Fall 2019 Exclusive

Dock Street & Chill Moody Combine Cultures

Can beer bring us together? The craft beer community thinks so…

In 2016, Philadelphia’s own Dock Street Brewery collaborated on a new beer with someone from their own neighborhood. That someone was Chill Moody, the acclaimed hip-hop artist and head of “nicethings” music label. He grew up just a few blocks from the West Philly brewery. An avid beer fan himself, Chill Moody made fast friends with the Dock Street crew and soon they were dreaming up beers they could create together.

The result of their first endeavor was nicethingsIPA, a hoppy, pineapple-infused beer with “Mosaic hops running the show, featuring Amarillo and Simcoe on the chorus.” What was meant to be a limited, small batch release sold out immediately. It wasn’t long before they were brewing more nicethingsIPA and riffing on new ideas for their next collab.

Chill Moody’s success as a brewer isn’t just about making great beer. “I want to find a way to combine cultures, introduce some hip-hop culture into the craft beer scene,” Moody told the Philadelphia Inquirer. What makes beer and music the right mediums to do this? “Music to me has always been the vehicle that could break down any wall or barrier between people,” he told us. “When I first got to the Philly craft beer scene, it was through my music, and I saw beer connecting people in the say way.”

In an industry that skews heavily towards white males, many in the beer community are joining Dock Street and Chill Moody in creating conversations about why diversity in beer matters and how they can set up the framework to establish a more inclusive craft beer environment.

One organization that has put diversity front and center is the Brewers Association (BA). A spokesperson explained to Draught Lines that this outreach “isn’t just a feel-good effort, it’s an increasingly important key to success in the craft beer community.” Earlier this year, BA introduced their Diversity Best Practices resource hub, a five-part series designed to help any beer business looking to cultivate diversity. The series covers everything from “Laying the Groundwork” to “Diversifying Your Brand.”

“I want to find a way to combine cultures, introduce some hip-hop culture into the craft beer scene.” – Chill Moody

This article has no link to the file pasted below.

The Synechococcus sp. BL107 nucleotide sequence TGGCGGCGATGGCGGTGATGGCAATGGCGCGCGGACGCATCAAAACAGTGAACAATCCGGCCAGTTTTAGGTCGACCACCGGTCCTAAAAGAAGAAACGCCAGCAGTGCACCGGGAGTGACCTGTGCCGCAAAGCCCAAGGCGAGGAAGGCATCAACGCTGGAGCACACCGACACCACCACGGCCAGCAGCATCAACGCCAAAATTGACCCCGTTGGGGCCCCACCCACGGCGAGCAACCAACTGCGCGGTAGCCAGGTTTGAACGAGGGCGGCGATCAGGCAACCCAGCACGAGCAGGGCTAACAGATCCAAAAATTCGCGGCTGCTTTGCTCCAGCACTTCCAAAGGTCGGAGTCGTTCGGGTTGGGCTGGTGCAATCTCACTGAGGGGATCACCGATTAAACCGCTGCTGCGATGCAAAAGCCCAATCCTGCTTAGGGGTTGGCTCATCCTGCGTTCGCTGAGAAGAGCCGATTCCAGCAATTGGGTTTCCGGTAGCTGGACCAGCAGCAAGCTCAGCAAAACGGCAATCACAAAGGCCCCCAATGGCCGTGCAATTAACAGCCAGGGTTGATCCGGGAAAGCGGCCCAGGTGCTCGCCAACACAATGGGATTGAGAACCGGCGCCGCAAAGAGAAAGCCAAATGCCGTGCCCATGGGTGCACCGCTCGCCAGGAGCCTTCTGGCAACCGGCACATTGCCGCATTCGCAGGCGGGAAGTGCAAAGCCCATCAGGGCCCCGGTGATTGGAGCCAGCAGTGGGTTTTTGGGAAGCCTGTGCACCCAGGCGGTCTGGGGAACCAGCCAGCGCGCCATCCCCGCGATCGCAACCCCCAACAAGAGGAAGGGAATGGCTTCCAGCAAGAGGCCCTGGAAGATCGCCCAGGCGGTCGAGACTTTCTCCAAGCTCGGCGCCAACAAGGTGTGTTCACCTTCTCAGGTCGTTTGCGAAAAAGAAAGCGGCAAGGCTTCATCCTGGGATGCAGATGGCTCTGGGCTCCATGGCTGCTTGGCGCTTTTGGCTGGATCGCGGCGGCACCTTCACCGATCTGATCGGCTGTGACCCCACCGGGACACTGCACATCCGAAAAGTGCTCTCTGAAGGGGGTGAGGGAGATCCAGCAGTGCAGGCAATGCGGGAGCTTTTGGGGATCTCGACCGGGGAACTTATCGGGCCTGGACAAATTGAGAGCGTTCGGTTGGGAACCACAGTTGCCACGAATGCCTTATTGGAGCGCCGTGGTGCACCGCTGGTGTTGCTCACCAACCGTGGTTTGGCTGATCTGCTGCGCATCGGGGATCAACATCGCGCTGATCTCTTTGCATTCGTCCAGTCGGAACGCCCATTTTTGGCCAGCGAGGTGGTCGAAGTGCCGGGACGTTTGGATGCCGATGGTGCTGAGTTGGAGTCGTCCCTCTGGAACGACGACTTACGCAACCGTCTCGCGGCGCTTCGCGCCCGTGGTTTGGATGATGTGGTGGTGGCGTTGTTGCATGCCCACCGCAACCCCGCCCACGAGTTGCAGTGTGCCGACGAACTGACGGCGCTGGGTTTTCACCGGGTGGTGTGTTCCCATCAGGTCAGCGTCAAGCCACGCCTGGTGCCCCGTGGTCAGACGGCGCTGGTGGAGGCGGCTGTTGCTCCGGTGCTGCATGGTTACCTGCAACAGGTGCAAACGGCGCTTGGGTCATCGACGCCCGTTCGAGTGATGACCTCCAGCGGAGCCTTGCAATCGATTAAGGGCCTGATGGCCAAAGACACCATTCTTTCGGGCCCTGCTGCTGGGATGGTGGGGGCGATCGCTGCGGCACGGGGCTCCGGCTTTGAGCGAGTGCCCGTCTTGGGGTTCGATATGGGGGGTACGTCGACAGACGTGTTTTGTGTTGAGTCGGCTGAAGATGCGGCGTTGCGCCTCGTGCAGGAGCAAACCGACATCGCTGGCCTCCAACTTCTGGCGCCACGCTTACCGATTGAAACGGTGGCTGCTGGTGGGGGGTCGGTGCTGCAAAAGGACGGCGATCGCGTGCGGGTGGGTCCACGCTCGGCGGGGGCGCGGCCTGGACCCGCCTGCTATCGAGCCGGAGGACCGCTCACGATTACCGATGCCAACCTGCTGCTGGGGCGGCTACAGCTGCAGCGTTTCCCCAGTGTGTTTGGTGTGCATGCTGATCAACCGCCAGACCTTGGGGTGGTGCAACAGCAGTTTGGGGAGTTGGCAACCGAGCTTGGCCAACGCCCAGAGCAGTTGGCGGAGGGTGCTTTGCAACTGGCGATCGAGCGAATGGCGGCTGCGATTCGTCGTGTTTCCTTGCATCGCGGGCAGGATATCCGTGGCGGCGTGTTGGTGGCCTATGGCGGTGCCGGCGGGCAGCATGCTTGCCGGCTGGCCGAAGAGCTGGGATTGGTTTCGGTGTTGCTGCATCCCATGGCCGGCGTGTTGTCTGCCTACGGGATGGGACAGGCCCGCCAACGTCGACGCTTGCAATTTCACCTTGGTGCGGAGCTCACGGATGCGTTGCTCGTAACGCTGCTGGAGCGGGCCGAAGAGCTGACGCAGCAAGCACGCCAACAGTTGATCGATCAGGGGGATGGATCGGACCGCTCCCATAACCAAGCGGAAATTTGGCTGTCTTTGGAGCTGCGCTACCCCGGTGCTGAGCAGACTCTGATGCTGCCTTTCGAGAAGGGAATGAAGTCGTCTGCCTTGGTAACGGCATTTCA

“Craft beer is made by and for everyone,” explains Bob Pease, president and CEO of BA. “Diversity and inclusion are opportunities for businesses to lead and succeed.” Furthering their commitment, in April of last year Pease and his team appointed Dr. J. Nikol Jackson-Beckham, Ph.D as their first-ever Diversity Ambassador.

Jackson-Beckham has spent the last year and a half traveling the country speaking on best practices for diversifying both customer bases and craft brewing staffs. “I am really grateful for the opportunity to be part of authentic efforts to overcome some of [these] challenges – to change how a lot of folks in the industry think,” she says.

In addition to this new position and additional resources, BA has also awarded $20,000 in their inaugural Diversity and Inclusion Event Grants. The money, which was awarded to fund six regional events, will support inclusivity programming. “Events connect people with beer and each other,” says Julia Herz, craft beer program director at BA. “Inspiring organizers to deliberately welcome a broad and diverse group of attendees is the opportunity and our goal.”

Back in Philadelphia, after the blazing success of their first collaboration, Chill Moody and Dock Street teamed up once again. Their newest offering? nicethingsCREAMALE, an easy-drinking, blackberry cream ale brewed with flaked corn. Released this past May, it quickly became one of Dock Street’s most sought after beers this year.

While a third nicethingsBEER release hasn’t been officially announced quite yet, Chill Moody is already in the planning stages for future iterations. “I’ve got a couple ideas. I think making a Double nicethingsIPA would be cool. I also want to try my hand in creating a sour.”

These efforts and beer collabs are only just the beginning. As the industry moves to attract more people of color, the craft beer landscape will only grow stronger.

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Draught Lines

Draught Lines is a seasonal magazine dedicated to the craft beer experience.